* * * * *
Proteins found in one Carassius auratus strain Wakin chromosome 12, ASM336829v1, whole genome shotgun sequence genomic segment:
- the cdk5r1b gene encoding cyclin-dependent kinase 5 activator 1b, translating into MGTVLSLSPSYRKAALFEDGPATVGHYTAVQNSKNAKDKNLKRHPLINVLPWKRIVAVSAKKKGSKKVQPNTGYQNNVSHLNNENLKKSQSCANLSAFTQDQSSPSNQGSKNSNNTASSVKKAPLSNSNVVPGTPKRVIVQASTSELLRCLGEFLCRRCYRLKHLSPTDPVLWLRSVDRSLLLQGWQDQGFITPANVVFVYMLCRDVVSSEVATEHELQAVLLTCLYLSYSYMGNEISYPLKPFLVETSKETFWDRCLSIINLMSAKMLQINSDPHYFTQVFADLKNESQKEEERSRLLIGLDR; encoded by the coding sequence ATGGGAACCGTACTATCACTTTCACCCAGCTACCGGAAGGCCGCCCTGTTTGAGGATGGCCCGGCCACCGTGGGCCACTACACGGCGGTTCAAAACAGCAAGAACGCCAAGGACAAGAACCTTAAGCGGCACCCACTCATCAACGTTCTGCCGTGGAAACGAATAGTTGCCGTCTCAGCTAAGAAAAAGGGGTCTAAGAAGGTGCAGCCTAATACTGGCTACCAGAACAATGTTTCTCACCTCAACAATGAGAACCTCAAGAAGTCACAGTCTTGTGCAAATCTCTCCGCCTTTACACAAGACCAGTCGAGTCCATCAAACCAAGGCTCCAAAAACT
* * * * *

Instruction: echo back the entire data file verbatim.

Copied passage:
Proteins found in one Carassius auratus strain Wakin chromosome 12, ASM336829v1, whole genome shotgun sequence genomic segment:
- the cdk5r1b gene encoding cyclin-dependent kinase 5 activator 1b, translating into MGTVLSLSPSYRKAALFEDGPATVGHYTAVQNSKNAKDKNLKRHPLINVLPWKRIVAVSAKKKGSKKVQPNTGYQNNVSHLNNENLKKSQSCANLSAFTQDQSSPSNQGSKNSNNTASSVKKAPLSNSNVVPGTPKRVIVQASTSELLRCLGEFLCRRCYRLKHLSPTDPVLWLRSVDRSLLLQGWQDQGFITPANVVFVYMLCRDVVSSEVATEHELQAVLLTCLYLSYSYMGNEISYPLKPFLVETSKETFWDRCLSIINLMSAKMLQINSDPHYFTQVFADLKNESQKEEERSRLLIGLDR; encoded by the coding sequence ATGGGAACCGTACTATCACTTTCACCCAGCTACCGGAAGGCCGCCCTGTTTGAGGATGGCCCGGCCACCGTGGGCCACTACACGGCGGTTCAAAACAGCAAGAACGCCAAGGACAAGAACCTTAAGCGGCACCCACTCATCAACGTTCTGCCGTGGAAACGAATAGTTGCCGTCTCAGCTAAGAAAAAGGGGTCTAAGAAGGTGCAGCCTAATACTGGCTACCAGAACAATGTTTCTCACCTCAACAATGAGAACCTCAAGAAGTCACAGTCTTGTGCAAATCTCTCCGCCTTTACACAAGACCAGTCGAGTCCATCAAACCAAGGCTCCAAAAACT